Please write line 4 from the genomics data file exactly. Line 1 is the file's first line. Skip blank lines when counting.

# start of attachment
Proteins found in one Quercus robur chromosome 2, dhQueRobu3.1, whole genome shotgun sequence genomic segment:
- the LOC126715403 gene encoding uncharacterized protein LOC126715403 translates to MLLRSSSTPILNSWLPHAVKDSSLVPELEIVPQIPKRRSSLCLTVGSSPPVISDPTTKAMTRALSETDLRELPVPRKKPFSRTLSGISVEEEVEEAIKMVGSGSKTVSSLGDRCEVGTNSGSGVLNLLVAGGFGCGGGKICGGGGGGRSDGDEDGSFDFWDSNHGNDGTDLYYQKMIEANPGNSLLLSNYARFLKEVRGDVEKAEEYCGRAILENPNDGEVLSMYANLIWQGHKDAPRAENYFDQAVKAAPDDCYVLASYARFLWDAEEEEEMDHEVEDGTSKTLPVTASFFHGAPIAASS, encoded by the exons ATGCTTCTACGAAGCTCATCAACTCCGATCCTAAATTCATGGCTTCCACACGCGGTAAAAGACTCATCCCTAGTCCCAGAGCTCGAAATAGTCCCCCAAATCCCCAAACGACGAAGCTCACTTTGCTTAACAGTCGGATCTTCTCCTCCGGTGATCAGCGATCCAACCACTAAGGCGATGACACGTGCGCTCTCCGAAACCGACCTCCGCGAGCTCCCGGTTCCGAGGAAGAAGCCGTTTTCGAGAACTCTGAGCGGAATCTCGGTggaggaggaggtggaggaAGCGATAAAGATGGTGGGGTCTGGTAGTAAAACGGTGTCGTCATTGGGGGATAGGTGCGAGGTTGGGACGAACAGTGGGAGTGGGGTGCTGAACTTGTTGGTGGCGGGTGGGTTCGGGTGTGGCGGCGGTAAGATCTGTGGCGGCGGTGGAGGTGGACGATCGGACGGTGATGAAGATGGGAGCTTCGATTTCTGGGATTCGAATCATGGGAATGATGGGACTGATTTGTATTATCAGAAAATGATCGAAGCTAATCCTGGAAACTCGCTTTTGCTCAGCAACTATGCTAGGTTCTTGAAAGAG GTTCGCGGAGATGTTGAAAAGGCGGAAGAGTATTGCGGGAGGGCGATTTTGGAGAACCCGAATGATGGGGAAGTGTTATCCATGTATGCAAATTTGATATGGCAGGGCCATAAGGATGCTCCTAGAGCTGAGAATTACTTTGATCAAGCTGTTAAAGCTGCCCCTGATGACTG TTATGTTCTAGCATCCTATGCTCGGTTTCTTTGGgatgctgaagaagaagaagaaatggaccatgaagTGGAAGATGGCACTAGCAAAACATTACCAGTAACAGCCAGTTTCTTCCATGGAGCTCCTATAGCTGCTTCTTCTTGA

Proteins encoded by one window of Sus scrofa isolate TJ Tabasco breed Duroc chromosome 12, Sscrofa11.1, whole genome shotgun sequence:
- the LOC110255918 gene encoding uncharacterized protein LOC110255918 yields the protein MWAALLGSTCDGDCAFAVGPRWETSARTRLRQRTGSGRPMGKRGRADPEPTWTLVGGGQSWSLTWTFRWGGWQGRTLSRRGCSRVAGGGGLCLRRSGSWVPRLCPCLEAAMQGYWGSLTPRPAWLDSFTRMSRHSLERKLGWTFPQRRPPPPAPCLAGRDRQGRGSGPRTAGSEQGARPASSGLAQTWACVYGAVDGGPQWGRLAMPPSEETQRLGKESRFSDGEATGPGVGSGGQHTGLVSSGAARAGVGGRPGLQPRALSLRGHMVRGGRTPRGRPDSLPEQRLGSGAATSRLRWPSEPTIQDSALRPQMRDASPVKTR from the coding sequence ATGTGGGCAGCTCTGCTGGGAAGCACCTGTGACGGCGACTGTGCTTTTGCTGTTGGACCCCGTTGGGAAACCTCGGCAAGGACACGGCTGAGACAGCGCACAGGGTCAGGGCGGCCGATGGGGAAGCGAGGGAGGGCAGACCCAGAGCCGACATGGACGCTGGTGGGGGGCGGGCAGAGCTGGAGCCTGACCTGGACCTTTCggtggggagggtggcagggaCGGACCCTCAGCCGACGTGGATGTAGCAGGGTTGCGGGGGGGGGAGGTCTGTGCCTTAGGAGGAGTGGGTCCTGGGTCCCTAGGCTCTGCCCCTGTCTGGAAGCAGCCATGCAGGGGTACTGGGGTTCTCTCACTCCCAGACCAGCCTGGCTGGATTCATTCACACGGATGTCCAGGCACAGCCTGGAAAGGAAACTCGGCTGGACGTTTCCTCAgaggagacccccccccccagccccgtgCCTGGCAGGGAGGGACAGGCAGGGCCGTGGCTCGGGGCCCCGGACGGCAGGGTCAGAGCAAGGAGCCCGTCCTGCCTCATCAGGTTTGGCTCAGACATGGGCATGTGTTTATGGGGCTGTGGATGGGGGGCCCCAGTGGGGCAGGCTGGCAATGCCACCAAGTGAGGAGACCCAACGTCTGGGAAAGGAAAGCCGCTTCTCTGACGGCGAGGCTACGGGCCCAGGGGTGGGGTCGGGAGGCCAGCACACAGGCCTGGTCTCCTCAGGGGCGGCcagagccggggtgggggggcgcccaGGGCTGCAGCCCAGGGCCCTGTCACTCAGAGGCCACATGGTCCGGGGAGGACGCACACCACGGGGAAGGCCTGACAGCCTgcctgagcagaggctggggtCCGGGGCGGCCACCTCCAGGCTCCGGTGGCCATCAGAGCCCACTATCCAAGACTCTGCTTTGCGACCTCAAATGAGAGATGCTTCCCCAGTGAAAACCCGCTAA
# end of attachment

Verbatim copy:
- the LOC110255918 gene encoding uncharacterized protein LOC110255918 yields the protein MWAALLGSTCDGDCAFAVGPRWETSARTRLRQRTGSGRPMGKRGRADPEPTWTLVGGGQSWSLTWTFRWGGWQGRTLSRRGCSRVAGGGGLCLRRSGSWVPRLCPCLEAAMQGYWGSLTPRPAWLDSFTRMSRHSLERKLGWTFPQRRPPPPAPCLAGRDRQGRGSGPRTAGSEQGARPASSGLAQTWACVYGAVDGGPQWGRLAMPPSEETQRLGKESRFSDGEATGPGVGSGGQHTGLVSSGAARAGVGGRPGLQPRALSLRGHMVRGGRTPRGRPDSLPEQRLGSGAATSRLRWPSEPTIQDSALRPQMRDASPVKTR from the coding sequence ATGTGGGCAGCTCTGCTGGGAAGCACCTGTGACGGCGACTGTGCTTTTGCTGTTGGACCCCGTTGGGAAACCTCGGCAAGGACACGGCTGAGACAGCGCACAGGGTCAGGGCGGCCGATGGGGAAGCGAGGGAGGGCAGACCCAGAGCCGACATGGACGCTGGTGGGGGGCGGGCAGAGCTGGAGCCTGACCTGGACCTTTCggtggggagggtggcagggaCGGACCCTCAGCCGACGTGGATGTAGCAGGGTTGCGGGGGGGGGAGGTCTGTGCCTTAGGAGGAGTGGGTCCTGGGTCCCTAGGCTCTGCCCCTGTCTGGAAGCAGCCATGCAGGGGTACTGGGGTTCTCTCACTCCCAGACCAGCCTGGCTGGATTCATTCACACGGATGTCCAGGCACAGCCTGGAAAGGAAACTCGGCTGGACGTTTCCTCAgaggagacccccccccccagccccgtgCCTGGCAGGGAGGGACAGGCAGGGCCGTGGCTCGGGGCCCCGGACGGCAGGGTCAGAGCAAGGAGCCCGTCCTGCCTCATCAGGTTTGGCTCAGACATGGGCATGTGTTTATGGGGCTGTGGATGGGGGGCCCCAGTGGGGCAGGCTGGCAATGCCACCAAGTGAGGAGACCCAACGTCTGGGAAAGGAAAGCCGCTTCTCTGACGGCGAGGCTACGGGCCCAGGGGTGGGGTCGGGAGGCCAGCACACAGGCCTGGTCTCCTCAGGGGCGGCcagagccggggtgggggggcgcccaGGGCTGCAGCCCAGGGCCCTGTCACTCAGAGGCCACATGGTCCGGGGAGGACGCACACCACGGGGAAGGCCTGACAGCCTgcctgagcagaggctggggtCCGGGGCGGCCACCTCCAGGCTCCGGTGGCCATCAGAGCCCACTATCCAAGACTCTGCTTTGCGACCTCAAATGAGAGATGCTTCCCCAGTGAAAACCCGCTAA